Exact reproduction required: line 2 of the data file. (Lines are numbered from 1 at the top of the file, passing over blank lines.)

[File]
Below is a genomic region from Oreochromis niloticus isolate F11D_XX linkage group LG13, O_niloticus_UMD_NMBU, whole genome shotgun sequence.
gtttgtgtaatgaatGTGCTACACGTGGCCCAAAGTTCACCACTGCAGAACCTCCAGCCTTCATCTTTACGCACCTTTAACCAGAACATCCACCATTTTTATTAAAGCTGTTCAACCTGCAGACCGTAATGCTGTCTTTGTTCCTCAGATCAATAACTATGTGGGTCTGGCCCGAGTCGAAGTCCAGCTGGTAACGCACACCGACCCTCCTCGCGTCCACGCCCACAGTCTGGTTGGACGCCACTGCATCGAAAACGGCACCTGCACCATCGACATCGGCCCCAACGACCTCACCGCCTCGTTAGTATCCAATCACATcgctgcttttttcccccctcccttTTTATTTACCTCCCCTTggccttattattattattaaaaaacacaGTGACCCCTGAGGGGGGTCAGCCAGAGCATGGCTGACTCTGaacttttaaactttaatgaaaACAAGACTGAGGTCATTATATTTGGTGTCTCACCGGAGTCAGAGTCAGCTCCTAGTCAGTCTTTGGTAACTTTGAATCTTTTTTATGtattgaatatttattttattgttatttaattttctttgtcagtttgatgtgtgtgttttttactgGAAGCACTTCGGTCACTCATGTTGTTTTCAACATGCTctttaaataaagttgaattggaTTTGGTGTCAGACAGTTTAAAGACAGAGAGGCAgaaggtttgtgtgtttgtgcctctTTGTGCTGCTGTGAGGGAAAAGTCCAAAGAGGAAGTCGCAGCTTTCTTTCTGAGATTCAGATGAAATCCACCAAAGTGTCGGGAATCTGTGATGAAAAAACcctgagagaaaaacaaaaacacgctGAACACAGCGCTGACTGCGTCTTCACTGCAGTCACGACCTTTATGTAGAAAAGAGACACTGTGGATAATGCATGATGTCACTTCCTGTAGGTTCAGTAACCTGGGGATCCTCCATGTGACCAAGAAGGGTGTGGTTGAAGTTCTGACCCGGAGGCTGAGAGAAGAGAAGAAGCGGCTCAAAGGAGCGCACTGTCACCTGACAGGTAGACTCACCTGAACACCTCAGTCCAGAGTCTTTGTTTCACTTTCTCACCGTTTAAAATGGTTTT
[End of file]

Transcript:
gtttgtgtaatgaatGTGCTACACGTGGCCCAAAGTTCACCACTGCAGAACCTCCAGCCTTCATCTTTACGCACCTTTAACCAGAACATCCACCATTTTTATTAAAGCTGTTCAACCTGCAGACCGTAATGCTGTCTTTGTTCCTCAGATCAATAACTATGTGGGTCTGGCCCGAGTCGAAGTCCAGCTGGTAACGCACACCGACCCTCCTCGCGTCCACGCCCACAGTCTGGTTGGACGCCACTGCATCGAAAACGGCACCTGCACCATCGACATCGGCCCCAACGACCTCACCGCCTCGTTAGTATCCAATCACATcgctgcttttttcccccctcccttTTTATTTACCTCCCCTTggccttattattattattaaaaaacacaGTGACCCCTGAGGGGGGTCAGCCAGAGCATGGCTGACTCTGaacttttaaactttaatgaaaACAAGACTGAGGTCATTATATTTGGTGTCTCACCGGAGTCAGAGTCAGCTCCTAGTCAGTCTTTGGTAACTTTGAATCTTTTTTATGtattgaatatttattttattgttatttaattttctttgtcagtttgatgtgtgtgttttttactgGAAGCACTTCGGTCACTCATGTTGTTTTCAACATGCTctttaaataaagttgaattggaTTTGGTGTCAGACAGTTTAAAGACAGAGAGGCAgaaggtttgtgtgtttgtgcctctTTGTGCTGCTGTGAGGGAAAAGTCCAAAGAGGAAGTCGCAGCTTTCTTTCTGAGATTCAGATGAAATCCACCAAAGTGTCGGGAATCTGTGATGAAAAAACcctgagagaaaaacaaaaacacgctGAACACAGCGCTGACTGCGTCTTCACTGCAGTCACGACCTTTATGTAGAAAAGAGACACTGTGGATAATGCATGATGTCACTTCCTGTAGGTTCAGTAACCTGGGGATCCTCCATGTGACCAAGAAGGGTGTGGTTGAAGTTCTGACCCGGAGGCTGAGAGAAGAGAAGAAGCGGCTCAAAGGAGCGCACTGTCACCTGACAGGTAGACTCACCTGAACACCTCAGTCCAGAGTCTTTGTTTCACTTTCTCACCGTTTAAAATGGTTTT